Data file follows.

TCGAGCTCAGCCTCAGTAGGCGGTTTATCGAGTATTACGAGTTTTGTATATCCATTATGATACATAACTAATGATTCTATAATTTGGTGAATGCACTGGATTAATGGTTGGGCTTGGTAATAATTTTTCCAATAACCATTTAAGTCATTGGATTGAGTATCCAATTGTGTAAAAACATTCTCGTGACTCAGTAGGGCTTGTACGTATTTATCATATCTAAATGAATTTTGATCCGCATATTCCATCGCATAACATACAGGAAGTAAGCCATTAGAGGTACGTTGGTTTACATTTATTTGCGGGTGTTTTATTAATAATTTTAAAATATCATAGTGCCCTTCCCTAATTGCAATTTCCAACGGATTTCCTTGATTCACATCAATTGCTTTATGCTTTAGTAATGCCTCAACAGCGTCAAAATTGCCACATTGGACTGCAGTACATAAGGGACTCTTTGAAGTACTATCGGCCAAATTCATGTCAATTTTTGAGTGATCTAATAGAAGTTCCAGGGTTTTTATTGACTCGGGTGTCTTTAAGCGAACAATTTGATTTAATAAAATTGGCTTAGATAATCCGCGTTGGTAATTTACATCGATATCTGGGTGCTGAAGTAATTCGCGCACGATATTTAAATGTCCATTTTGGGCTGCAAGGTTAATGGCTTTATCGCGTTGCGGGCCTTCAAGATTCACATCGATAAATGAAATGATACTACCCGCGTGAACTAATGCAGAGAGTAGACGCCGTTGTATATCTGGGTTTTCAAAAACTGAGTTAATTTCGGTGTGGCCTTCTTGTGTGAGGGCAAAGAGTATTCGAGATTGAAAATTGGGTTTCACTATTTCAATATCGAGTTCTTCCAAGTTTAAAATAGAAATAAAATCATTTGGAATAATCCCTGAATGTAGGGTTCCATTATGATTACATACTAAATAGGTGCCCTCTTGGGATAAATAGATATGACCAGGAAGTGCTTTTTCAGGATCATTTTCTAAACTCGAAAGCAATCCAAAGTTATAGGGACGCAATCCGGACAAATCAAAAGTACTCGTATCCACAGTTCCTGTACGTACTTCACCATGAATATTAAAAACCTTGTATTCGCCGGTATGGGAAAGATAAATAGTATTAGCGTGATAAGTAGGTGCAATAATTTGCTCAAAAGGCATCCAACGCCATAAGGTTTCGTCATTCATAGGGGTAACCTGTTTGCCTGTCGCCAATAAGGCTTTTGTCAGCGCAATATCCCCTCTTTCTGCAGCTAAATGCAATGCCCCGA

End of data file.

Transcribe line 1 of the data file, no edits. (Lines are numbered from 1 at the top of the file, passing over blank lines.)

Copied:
TCGAGCTCAGCCTCAGTAGGCGGTTTATCGAGTATTACGAGTTTTGTATATCCATTATGATACATAACTAATGATTCTATAATTTGGTGAATGCACTGGATTAATGGTTGGGCTTGGTAATAATTTTTCCAATAACCATTTAAGTCATTGGATTGAGTATCCAATTGTGTAAAAACATTCTCGTGACTCAGTAGGGCTTGTACGTATTTATCATATCTAAATGAATTTTGATCCGCATATTCCATCGCATAACATACAGGAAGTAAGCCATTAGAGGTACGTTGGTTTACATTTATTTGCGGGTGTTTTATTAATAATTTTAAAATATCATAGTGCCCTTCCCTAATTGCAATTTCCAACGGATTTCCTTGATTCACATCAATTGCTTTATGCTTTAGTAATGCCTCAACAGCGTCAAAATTGCCACATTGGACTGCAGTACATAAGGGACTCTTTGAAGTACTATCGGCCAAATTCATGTCAATTTTTGAGTGATCTAATAGAAGTTCCAGGGTTTTTATTGACTCGGGTGTCTTTAAGCGAACAATTTGATTTAATAAAATTGGCTTAGATAATCCGCGTTGGTAATTTACATCGATATCTGGGTGCTGAAGTAATTCGCGCACGATATTTAAATGTCCATTTTGGGCTGCAAGGTTAATGGCTTTATCGCGTTGCGGGCCTTCAAGATTCACATCGATAAATGAAATGATACTACCCGCGTGAACTAATGCAGAGAGTAGACGCCGTTGTATATCTGGGTTTTCAAAAACTGAGTTAATTTCGGTGTGGCCTTCTTGTGTGAGGGCAAAGAGTATTCGAGATTGAAAATTGGGTTTCACTATTTCAATATCGAGTTCTTCCAAGTTTAAAATAGAAATAAAATCATTTGGAATAATCCCTGAATGTAGGGTTCCATTATGATTACATACTAAATAGGTGCCCTCTTGGGATAAATAGATATGACCAGGAAGTGCTTTTTCAGGATCATTTTCTAAACTCGAAAGCAATCCAAAGTTATAGGGACGCAATCCGGACAAATCAAAAGTACTCGTATCCACAGTTCCTGTACGTACTTCACCATGAATATTAAAAACCTTGTATTCGCCGGTATGGGAAAGATAAATAGTATTAGCGTGATAAGTAGGTGCAATAATTTGCTCAAAAGGCATCCAACGCCATAAGGTTTCGTCATTCATAGGGGTAACCTGTTTGCCTGTCGCCAATAAGGCTTTTGTCAGCGCAATATCCCCTCTTTCTGCAGCTAAATGCAATGCCCCGA